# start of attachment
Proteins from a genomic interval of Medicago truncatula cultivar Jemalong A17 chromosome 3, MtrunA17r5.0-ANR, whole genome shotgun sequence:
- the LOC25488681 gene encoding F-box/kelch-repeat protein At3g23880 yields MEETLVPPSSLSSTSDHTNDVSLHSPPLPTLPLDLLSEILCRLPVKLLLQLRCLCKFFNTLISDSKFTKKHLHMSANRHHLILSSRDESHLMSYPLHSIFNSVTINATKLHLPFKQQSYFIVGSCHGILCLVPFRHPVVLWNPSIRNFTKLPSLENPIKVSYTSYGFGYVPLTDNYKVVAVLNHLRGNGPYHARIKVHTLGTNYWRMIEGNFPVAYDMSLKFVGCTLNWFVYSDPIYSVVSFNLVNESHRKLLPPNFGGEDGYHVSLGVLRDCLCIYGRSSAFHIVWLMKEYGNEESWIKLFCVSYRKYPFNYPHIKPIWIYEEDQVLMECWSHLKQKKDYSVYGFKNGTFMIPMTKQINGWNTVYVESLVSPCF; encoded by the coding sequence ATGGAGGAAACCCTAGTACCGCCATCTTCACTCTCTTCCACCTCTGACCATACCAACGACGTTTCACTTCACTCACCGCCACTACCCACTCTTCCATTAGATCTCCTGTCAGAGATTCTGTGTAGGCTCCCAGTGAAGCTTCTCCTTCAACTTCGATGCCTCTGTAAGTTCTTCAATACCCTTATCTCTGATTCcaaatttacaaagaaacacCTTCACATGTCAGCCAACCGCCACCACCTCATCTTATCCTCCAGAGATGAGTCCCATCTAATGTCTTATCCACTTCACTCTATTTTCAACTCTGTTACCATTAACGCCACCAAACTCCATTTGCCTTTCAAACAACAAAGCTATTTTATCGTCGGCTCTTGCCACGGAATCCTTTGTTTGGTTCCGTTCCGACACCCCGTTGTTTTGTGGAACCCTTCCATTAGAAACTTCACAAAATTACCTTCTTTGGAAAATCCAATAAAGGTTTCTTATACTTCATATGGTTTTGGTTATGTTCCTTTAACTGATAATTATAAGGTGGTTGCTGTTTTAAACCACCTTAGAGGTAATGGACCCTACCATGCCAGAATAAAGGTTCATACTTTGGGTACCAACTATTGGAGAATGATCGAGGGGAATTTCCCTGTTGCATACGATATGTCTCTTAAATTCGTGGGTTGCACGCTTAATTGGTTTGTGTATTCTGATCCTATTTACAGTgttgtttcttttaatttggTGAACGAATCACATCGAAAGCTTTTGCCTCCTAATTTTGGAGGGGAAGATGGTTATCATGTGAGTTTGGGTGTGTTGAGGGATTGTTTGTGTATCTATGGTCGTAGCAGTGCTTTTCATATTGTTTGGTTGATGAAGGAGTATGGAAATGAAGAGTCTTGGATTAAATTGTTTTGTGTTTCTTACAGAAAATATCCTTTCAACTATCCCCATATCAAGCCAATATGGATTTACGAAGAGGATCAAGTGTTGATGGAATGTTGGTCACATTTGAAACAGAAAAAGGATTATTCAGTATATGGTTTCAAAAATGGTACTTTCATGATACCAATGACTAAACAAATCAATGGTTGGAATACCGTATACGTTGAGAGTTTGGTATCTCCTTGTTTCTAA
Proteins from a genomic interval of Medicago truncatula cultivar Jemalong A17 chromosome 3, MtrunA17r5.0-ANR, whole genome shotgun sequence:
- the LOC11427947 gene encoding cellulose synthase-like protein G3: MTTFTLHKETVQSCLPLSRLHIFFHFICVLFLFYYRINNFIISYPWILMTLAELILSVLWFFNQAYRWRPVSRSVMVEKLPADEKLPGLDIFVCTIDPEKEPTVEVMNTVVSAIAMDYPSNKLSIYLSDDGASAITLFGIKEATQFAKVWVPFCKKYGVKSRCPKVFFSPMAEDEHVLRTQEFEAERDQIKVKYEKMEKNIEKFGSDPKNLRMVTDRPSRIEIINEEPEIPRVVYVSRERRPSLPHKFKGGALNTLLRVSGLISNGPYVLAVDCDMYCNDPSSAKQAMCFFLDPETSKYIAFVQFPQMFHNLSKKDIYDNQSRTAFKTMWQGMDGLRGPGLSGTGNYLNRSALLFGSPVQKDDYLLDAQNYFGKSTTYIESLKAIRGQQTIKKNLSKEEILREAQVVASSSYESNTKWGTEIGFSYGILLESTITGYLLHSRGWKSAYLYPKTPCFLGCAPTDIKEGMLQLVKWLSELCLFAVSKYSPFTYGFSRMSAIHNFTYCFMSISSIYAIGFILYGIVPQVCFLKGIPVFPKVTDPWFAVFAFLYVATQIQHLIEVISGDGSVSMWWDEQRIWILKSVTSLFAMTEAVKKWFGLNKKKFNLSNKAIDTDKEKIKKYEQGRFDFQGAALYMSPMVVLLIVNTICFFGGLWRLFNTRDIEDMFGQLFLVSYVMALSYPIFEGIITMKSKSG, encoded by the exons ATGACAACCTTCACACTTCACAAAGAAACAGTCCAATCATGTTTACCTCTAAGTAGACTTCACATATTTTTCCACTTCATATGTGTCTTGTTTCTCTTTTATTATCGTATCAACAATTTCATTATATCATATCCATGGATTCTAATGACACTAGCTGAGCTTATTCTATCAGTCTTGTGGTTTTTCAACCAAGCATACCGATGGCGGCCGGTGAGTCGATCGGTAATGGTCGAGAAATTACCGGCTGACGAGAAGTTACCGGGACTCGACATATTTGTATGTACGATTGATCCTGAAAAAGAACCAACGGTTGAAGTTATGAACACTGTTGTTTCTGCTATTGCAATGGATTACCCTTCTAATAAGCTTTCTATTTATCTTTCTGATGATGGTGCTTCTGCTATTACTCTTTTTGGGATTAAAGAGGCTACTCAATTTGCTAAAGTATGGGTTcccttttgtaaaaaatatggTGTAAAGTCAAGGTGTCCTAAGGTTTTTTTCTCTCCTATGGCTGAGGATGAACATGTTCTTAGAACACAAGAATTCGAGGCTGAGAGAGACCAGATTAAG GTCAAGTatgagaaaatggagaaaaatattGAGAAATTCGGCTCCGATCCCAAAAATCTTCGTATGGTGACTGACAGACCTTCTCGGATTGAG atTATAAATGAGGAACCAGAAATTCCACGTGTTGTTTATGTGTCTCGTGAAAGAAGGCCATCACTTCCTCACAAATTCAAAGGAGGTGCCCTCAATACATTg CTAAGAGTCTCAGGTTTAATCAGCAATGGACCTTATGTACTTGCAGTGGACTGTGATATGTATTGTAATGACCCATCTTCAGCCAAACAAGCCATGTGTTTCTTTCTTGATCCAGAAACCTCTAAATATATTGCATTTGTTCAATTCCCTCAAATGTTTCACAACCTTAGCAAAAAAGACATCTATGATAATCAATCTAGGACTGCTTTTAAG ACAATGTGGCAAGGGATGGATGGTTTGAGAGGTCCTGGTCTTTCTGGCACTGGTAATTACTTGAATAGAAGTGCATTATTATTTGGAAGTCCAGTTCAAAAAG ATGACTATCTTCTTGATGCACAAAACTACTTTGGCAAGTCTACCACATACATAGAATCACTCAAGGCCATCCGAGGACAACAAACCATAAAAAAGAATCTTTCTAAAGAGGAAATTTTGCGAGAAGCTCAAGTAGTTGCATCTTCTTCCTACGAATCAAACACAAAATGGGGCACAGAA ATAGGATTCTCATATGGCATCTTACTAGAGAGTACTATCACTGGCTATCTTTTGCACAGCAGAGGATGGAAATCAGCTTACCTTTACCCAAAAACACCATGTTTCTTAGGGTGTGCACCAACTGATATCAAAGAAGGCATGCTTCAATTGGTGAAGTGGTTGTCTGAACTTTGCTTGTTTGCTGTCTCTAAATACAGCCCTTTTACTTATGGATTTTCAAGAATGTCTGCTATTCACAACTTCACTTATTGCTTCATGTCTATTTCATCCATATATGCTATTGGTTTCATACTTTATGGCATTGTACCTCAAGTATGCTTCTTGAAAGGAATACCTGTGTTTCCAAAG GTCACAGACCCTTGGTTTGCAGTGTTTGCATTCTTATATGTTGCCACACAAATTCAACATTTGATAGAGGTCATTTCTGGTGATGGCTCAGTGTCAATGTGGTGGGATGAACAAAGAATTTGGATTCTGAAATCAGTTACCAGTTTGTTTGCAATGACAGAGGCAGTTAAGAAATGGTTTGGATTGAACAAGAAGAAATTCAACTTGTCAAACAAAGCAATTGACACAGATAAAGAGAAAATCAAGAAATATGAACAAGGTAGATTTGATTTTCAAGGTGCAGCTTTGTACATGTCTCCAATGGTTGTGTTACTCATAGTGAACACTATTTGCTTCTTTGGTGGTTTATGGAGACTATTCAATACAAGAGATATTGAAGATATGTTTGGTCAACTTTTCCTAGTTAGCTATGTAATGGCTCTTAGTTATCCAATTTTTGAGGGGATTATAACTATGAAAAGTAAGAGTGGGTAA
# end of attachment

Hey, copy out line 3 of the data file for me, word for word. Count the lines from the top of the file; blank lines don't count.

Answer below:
Proteins from a genomic interval of Medicago truncatula cultivar Jemalong A17 chromosome 3, MtrunA17r5.0-ANR, whole genome shotgun sequence: